MENCS: Denny Hamlin Returns to Langley and His Roots


RICHMOND, VA — Denny Hamlin won when he returned to his roots this past week, hosting his Denny Hamlin Short Track Showdown at Langley Speedway on Thursday night — an event that had been on a two year hiatus.

The late model stock car charity event hosted 33 drivers, including Hamlin, Kyle Busch, CE Falk III, Timothy Peters, Ty Gibbs, and Ryan Vargas. The pair of of Monster Energy NASCAR Cup Series drivers dominated, but didn’t quite run away with the event. Hamlin led most of the race, in route to his win, while Busch spent plenty of laps defending second from Falk III.

It was a “great battle” and “a fun night,” according to Hamlin. He said his organization “raised some good money” and is “going to continue to want to build (the) event to be a big one for (the late model stock car drivers) going forward.”

“Last night was a great success. We had such a great turnout. They were able to put in temporary grandstands, and that was a good thing, anytime you can fill up a track like that.”

“It was the first time I got cheers in Virginia in a really long time, so that was a welcome change,” said Hamlin. “It’s a lot of fun when you get that kind of support, and especially the Hampton (Va) area. That was a big deal for that town. … I keep increasing the purse at the race to give back to those guys. They work so hard — they’re probably at a track right now racing on their normal weekly racing series, so for them to have to prepare a car for Thursday night to accommodate our schedules is great.”

Hamlin’s win, and the success of his event, may have given him a much needed shot of confidence. He has finished outside the top-10 in the last three Monster Energy NASCAR Cup Series races. Notably, two of those races were run on short tracks, Hamlin’s bread and butter.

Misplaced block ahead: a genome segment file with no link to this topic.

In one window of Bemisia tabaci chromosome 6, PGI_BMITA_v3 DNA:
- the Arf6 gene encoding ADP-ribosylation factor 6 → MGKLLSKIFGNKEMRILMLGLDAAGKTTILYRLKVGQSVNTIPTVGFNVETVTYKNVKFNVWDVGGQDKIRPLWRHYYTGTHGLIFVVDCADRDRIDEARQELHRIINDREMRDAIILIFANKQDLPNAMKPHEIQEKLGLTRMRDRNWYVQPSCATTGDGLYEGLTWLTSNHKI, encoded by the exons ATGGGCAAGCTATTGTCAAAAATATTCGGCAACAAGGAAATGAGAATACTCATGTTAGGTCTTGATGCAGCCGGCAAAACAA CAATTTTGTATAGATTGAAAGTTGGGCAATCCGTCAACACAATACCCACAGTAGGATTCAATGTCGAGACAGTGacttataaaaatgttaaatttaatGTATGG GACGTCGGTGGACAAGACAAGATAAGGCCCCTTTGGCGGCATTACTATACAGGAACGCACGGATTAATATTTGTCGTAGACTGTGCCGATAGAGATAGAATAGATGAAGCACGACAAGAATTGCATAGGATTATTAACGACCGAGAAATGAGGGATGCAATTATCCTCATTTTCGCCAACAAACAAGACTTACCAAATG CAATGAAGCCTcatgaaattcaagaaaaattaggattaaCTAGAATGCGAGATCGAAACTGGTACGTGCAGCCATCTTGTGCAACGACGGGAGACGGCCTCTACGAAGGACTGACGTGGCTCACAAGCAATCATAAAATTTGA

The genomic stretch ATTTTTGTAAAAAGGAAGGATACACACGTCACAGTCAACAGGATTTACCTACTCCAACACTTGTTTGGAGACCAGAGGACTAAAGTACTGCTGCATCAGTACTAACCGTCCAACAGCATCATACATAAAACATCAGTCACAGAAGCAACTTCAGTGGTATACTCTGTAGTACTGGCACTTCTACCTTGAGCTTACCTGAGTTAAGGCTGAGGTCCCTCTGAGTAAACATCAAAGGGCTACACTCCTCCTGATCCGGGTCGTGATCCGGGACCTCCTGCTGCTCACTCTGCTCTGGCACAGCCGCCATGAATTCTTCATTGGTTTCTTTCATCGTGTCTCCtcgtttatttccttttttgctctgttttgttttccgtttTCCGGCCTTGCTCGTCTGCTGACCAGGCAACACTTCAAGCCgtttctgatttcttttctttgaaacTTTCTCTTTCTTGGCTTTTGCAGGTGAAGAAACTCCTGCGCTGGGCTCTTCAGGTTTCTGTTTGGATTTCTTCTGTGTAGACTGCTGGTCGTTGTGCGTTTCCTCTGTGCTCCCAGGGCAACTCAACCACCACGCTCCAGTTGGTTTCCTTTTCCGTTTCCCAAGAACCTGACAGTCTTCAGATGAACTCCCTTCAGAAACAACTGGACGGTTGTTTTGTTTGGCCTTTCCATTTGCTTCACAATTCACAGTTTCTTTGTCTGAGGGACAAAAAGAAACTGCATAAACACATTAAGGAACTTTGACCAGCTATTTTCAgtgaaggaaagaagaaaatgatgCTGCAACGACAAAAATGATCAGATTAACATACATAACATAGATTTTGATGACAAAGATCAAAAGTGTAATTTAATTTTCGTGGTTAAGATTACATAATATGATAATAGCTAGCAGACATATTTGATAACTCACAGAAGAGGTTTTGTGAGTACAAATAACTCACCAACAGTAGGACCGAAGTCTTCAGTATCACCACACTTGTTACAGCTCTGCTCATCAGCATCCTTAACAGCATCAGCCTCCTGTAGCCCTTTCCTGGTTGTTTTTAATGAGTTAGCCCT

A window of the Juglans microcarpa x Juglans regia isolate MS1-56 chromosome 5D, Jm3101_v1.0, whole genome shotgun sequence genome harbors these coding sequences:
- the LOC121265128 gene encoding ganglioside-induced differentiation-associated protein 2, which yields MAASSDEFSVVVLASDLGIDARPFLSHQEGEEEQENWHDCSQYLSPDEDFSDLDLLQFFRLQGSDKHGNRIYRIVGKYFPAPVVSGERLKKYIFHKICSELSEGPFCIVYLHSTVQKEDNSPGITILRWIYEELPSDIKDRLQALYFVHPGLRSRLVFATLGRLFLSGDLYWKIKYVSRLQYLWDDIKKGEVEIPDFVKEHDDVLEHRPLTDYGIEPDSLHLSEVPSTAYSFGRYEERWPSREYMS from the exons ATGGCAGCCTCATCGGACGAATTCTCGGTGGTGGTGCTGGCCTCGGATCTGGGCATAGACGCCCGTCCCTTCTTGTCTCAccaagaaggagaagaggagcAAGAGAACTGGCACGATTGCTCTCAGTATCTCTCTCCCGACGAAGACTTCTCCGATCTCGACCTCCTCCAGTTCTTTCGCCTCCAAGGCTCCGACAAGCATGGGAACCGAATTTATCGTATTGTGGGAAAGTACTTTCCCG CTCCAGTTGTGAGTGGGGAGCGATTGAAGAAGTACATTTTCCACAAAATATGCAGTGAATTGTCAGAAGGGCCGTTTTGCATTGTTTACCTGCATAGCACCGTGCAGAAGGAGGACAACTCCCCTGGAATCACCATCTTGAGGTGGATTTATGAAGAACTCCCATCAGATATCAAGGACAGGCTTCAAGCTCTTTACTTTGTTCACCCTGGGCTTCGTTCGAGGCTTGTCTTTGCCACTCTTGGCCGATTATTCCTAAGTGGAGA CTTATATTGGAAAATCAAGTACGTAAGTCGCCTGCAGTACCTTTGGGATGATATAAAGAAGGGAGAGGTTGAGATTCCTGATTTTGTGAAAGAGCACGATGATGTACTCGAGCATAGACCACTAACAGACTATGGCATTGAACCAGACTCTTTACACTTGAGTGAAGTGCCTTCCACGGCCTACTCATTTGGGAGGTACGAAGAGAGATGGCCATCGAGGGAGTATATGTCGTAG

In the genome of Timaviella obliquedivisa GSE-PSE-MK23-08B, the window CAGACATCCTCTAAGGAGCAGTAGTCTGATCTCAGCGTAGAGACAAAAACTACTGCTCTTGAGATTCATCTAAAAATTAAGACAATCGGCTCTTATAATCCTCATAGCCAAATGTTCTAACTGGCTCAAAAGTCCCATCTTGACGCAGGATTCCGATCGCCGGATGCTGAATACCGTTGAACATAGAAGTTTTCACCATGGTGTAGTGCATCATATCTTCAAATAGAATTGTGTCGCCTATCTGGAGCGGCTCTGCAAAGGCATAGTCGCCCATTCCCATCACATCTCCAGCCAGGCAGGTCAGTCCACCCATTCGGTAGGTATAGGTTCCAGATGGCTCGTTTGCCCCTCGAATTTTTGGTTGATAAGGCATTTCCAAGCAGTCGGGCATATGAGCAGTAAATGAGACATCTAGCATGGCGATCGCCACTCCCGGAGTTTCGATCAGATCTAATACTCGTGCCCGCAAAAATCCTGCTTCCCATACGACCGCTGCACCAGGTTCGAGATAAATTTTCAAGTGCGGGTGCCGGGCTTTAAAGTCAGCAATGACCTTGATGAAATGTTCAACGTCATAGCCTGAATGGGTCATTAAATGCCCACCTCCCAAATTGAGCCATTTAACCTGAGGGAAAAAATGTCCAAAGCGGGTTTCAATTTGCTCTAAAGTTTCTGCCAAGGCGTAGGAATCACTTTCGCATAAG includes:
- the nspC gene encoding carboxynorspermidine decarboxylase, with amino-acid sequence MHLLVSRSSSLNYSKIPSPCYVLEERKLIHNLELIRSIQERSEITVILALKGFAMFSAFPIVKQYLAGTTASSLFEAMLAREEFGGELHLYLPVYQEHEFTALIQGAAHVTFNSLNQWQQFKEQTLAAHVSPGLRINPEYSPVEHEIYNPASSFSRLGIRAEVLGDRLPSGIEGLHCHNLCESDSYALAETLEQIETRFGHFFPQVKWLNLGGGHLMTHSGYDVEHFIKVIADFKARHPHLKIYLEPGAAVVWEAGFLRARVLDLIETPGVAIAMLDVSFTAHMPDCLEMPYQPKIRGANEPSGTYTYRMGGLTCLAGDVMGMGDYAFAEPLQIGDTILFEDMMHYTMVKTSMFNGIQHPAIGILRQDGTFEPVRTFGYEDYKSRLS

Even though Hamlin got his start racing late model stocks in events similar to his own, he doesn’t think any of the other drivers in his charity race could get into a cup car and be successful. “You can’t just jump to this level and be competitive,” said Hamlin, “but are they capable, yeah.”

“I think it just takes time to work your way up through the series. I think that’s the good thing we do have in NASCAR, the feeder series whether it be the K&N (Pro) Series, the Trucks or Xfinity. You have to go through that process. You just can’t jump in the Cup cars and be competitive with the greats that are out there.”

There, however, is respect for the grass roots drivers; in the run-up to the charity race, Hamlin and Busch tested at the speedway. Hamlin said, “It’s tough to go out there at someone’s home track, or their home cars and beat them. That’s not as easy you would think. That’s why Kyle (Busch) and I went out and tested – we didn’t want to be embarrassed when we went out there.”

Hamlin may laud the supposed ladder system but he still understands how difficult it can be to climb. “There’s probably so many great drivers we don’t know about and will never hear about because the process to get here is so difficult. You just can’t rely on natural talent to take you to the top anymore. … The chances of making it are slim, but it can happen. We’re seeing guys – Erik Jones – coming up through the ranks and winning and making it to the top level, so it still can be done.”

The Joe Gibbs Racing driver may not think everyone in his charity race is ready for a national series debut, but with his annual event it’s difficult to argue that he doesn’t care about the grass roots of racing.

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